Last week our deacon, Terri, talked about the seasons of the church year, and especially about Advent. She set the stage very well for this season, as Christmas starts to break in from all corners, and as we sometimes try to hold it back just a little longer. I remember once, as a kid, my brother Seth coming up to me and saying, “It’s ten days until Christmas.” And I said, “I know. It’s ten days until Christmas.” And a sort of quiver ran through him, and suddenly he shouted, “Christmas attack! AAAAAHHHHH!” And he started running all over the living room, letting off his spare energy. I think this is the first feeling of Advent for a lot of us: what gifts will be under the tree? Will I get that Millennium Falcon that I can put my Han Solo and Chewbacca action figured into? It’s so soon … not yet. It’s almost here, not yet, but almost. And this is Advent language. It’s not just about Christmas, but it is in relation to Christmas.

And deep within that longing for Christmas, as a child, for me, there was this lingering suspicion that maybe the longing is even better than the having. Just to stay in the longing, because it’s such a luscious place to be. Advent is about the excitement of preparing our hearts for God’s arrival. The prophet Malachi demands that we make offerings to the Lord in righteousness. I think the assumption is that he didn’t see a lot of that going on, but that this was what God demanded: “offerings in righteousness.” What does that mean? “Righteousness” is one of those holy words, isn’t it? that maybe we don’t try to define very often. I learned what righteousness means in relation to Abraham: that Abraham was made righteous because he trusted God. Righteousness means trusting God. So when we make offerings in righteousness, we are making offerings with complete trust.

Advent is also about judgment, and that rings through loud and clear in Malachi’s passage as well. We don’t like to think about being judged. I think most of us tend to be the breed of Christians who say, “Well, God isn’t really like that. God isn’t that judgmental God that’s the stereotype.” And yet … and yet, we doubt. We wonder: What am I going to be judged for? I know that I have guilt over things I’ve done. What will the judgment be, and what will the consequences of that judgment be?

But at the same time, the idea of God approaching—the Advent idea of God coming to be with us—oh, to meet God face to face! Thy kingdom come! And then – oooh. To meet God face to face … Who can stand when he appears? How can I stand there without my knees knocking? What will my fate be? John the Baptist, in today’s Gospel, comes with that Advent judgment. But he also brings a baptism of repentance, a way to restore righteousness, a symbolic, sacramental act for those who are ready to turn away from their sins and begin anew.

In his book The Voyage of the Dawn Treader, C. S. Lewis illustrates Malachi’s perspective very well. (Now, if you saw the movie but haven’t read the book, it doesn’t count, because Hollywood sucked the theology right out of it.) The main character is a little boy whose name is Eustace Clarence Scrubb … and he almost deserves it. This little boy is petty and rude and self-centered and tiresome … and the worst crime of all, he has no imagination whatsoever. And then, on a Narnian sea voyage (that he would rather not be on), Eustace’s own greedy thoughts change him into a dragon. Finally he understands the monster that he has been to everyone around him. He fears that his companions will desert him on the island where he has been transformed, and who could blame them?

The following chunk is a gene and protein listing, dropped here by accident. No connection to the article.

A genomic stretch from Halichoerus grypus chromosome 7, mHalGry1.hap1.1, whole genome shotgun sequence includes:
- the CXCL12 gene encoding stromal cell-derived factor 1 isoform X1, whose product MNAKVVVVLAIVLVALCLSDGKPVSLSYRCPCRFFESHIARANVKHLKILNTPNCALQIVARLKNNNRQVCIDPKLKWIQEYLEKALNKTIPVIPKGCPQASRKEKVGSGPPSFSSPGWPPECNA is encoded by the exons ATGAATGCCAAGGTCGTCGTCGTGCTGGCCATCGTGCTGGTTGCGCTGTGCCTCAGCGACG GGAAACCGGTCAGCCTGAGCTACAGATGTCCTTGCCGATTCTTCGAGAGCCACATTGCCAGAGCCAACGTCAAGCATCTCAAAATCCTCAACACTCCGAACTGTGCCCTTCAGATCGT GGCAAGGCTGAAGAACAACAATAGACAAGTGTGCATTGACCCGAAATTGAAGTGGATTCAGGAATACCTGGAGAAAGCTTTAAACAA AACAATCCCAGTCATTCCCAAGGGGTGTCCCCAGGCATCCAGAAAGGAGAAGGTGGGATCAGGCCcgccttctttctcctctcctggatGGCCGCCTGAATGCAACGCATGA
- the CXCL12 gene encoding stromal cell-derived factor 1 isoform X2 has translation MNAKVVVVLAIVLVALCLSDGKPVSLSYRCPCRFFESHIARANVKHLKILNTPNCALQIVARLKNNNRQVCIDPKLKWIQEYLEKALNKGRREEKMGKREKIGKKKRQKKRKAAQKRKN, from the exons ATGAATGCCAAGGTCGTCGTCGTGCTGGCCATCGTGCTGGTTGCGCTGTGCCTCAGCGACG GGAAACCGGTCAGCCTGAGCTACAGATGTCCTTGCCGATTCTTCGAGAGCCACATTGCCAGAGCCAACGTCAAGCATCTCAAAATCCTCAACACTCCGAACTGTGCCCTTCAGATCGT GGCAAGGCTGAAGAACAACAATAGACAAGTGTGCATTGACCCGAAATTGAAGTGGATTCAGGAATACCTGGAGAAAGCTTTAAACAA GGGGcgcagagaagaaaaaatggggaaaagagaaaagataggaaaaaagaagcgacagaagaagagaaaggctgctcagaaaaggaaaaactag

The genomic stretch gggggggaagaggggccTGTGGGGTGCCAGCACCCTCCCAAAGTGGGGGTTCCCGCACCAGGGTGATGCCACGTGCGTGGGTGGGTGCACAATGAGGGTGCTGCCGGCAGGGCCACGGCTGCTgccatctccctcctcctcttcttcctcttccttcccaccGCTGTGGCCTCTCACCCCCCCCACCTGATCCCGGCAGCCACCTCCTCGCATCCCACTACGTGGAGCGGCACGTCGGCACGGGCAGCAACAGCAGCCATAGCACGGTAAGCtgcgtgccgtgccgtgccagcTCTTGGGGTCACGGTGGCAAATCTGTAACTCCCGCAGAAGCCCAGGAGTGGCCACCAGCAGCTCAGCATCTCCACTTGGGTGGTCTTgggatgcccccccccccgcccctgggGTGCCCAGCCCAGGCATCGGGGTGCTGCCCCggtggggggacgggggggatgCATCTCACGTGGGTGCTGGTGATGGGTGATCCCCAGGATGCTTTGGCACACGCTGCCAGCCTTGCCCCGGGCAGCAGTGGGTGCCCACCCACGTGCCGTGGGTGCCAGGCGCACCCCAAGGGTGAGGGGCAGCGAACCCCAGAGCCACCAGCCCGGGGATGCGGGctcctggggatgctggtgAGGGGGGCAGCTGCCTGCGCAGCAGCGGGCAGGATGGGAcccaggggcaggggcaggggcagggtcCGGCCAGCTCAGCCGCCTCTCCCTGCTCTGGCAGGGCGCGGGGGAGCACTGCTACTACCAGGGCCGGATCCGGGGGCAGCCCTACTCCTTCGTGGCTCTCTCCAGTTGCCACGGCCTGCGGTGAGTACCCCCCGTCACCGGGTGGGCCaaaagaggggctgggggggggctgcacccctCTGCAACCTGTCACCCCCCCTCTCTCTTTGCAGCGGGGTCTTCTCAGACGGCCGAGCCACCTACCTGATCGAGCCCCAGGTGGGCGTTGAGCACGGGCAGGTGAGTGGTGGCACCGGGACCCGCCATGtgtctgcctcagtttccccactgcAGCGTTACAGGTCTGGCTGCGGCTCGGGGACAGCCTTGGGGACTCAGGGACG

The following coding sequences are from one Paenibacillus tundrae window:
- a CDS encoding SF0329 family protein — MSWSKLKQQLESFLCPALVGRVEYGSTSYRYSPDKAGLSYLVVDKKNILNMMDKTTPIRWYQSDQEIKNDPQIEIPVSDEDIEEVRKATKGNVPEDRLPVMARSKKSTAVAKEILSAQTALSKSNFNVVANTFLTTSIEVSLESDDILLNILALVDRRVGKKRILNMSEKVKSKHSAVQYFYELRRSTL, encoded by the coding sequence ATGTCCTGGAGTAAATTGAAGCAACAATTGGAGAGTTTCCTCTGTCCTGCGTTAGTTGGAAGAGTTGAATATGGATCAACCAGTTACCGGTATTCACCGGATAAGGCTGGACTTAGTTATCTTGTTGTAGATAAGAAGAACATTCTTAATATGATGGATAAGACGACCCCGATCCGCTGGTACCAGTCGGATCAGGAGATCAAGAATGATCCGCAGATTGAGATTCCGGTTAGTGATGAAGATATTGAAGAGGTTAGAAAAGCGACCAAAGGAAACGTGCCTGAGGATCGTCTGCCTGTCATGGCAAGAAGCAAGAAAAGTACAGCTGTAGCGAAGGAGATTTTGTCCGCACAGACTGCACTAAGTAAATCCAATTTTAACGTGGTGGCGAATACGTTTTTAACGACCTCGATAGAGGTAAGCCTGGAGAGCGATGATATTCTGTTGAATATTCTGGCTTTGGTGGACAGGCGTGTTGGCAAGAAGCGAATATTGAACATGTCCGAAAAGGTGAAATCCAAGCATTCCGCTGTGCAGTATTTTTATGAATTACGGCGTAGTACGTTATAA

Then, one night, the great Lion Aslan comes to Eustace, leads him to a pool of water, and invites him to bathe. But he orders Eustace to undress first. Well, Eustace, being a dragon, first objects that he hasn’t got any clothes on. And then he remembers that lizards shed their skins. And so he starts to pick at his skin, and it starts to flake, and then it starts to peel. And then he makes a tear, and the whole skin comes off. He leaves it there to get down into the water. But as he goes to step into the water, he realizes the skin is still on. Oh! There was another skin underneath the first dragon skin. So he steps back and starts to peel at that one. And that one eventually comes off. But he has yet another dragon skin underneath that one! For Eustace, it starts to feel like a hopeless situation.

That’s when Aslan says, “Come here. You must let me undress you.” Eustace recounts the story:

The very first tear he made was so deep that I thought it had gone right into my heart. And when he began pulling the skin off, it hurt worse than anything I’ve ever felt. The only thing that made me able to bear it was just the pleasure of feeling the stuff peel off. You know—if you’ve ever picked the scab of a sore place. It hurts like billy-oh but it is such fun to see it coming away.

This is what God’s judgment feels like. It hurts! And it helps us. When Eustace is finally without his skin, Aslan throws him into the water. And he comes out a boy again. In this way, according to the prophet Malachi, God refines us and scrubs us and peels away our reptilian skins. We can’t do it by ourselves.

To be judged, to be found wanting, and then to undergo the treatment … what better way to deal with sin than this? We are afraid of when God comes, because we will be judged. But the things to remember about judgment are these. First of all, God will never destroy us, no matter what. This is not a destroying fire. This is a refining fire, to purify and to make more valuable. The second is that “the one who began a good within us,” as we heard in our epistle, “will bring it to completion” by the last day.

So what will we do when God arrives? And will we be able to stand when he appears? This is what we must trust: that no matter how God judges us, and no matter what the consequences of that judgment may be, we will be in the presence of the one in whom we delight, the one whom we have sought all our lives, whether we knew it or not, and that even in the presence of God’s fiery, loving, refining judgment, we will be able to stand. Amen.